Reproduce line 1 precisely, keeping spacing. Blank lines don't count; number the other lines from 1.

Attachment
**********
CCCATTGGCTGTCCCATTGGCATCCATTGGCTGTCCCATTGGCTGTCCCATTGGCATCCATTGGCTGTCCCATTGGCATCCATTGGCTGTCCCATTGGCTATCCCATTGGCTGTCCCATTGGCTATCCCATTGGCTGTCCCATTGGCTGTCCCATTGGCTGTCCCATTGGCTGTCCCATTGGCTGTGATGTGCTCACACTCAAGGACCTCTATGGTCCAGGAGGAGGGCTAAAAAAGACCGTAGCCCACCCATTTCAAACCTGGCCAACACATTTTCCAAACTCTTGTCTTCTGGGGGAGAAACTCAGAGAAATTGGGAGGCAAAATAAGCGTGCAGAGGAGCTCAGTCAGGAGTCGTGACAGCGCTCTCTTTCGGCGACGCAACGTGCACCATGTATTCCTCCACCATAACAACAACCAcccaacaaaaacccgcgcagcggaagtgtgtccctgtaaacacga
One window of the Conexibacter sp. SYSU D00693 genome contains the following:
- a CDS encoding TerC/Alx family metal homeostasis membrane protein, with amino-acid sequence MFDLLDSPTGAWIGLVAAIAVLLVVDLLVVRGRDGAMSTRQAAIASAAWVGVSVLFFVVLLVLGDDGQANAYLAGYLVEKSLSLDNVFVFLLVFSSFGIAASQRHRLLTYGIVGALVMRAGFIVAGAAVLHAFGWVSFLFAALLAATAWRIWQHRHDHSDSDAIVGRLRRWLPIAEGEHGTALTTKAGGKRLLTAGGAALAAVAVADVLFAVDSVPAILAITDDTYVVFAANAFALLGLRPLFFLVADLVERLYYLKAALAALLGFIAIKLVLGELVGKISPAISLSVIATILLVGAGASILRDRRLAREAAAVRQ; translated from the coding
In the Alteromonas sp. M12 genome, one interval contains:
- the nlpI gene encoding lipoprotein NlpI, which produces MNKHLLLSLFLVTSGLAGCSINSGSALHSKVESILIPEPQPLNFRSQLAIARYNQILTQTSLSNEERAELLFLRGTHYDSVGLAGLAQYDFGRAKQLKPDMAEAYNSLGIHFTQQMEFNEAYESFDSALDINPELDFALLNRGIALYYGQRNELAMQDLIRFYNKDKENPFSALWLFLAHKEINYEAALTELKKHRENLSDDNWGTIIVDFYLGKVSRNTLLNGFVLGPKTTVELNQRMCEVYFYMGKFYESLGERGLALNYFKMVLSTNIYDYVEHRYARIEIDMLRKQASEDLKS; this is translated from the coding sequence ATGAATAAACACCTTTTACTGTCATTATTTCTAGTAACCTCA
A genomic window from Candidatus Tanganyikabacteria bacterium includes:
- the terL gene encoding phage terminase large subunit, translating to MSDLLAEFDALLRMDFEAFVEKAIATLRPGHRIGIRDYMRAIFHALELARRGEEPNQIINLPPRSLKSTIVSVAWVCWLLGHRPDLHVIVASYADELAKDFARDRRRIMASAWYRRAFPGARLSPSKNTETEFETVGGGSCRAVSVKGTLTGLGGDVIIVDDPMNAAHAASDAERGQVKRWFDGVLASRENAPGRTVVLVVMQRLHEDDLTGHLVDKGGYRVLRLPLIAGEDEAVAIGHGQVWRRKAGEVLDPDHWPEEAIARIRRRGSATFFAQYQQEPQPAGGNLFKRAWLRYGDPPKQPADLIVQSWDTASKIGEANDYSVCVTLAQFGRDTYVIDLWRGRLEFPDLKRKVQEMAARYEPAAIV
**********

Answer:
CCCATTGGCTGTCCCATTGGCATCCATTGGCTGTCCCATTGGCTGTCCCATTGGCATCCATTGGCTGTCCCATTGGCATCCATTGGCTGTCCCATTGGCTATCCCATTGGCTGTCCCATTGGCTATCCCATTGGCTGTCCCATTGGCTGTCCCATTGGCTGTCCCATTGGCTGTCCCATTGGCTGTGATGTGCTCACACTCAAGGACCTCTATGGTCCAGGAGGAGGGCTAAAAAAGACCGTAGCCCACCCATTTCAAACCTGGCCAACACATTTTCCAAACTCTTGTCTTCTGGGGGAGAAACTCAGAGAAATTGGGAGGCAAAATAAGCGTGCAGAGGAGCTCAGTCAGGAGTCGTGACAGCGCTCTCTTTCGGCGACGCAACGTGCACCATGTATTCCTCCACCATAACAACAACCAcccaacaaaaacccgcgcagcggaagtgtgtccctgtaaacacga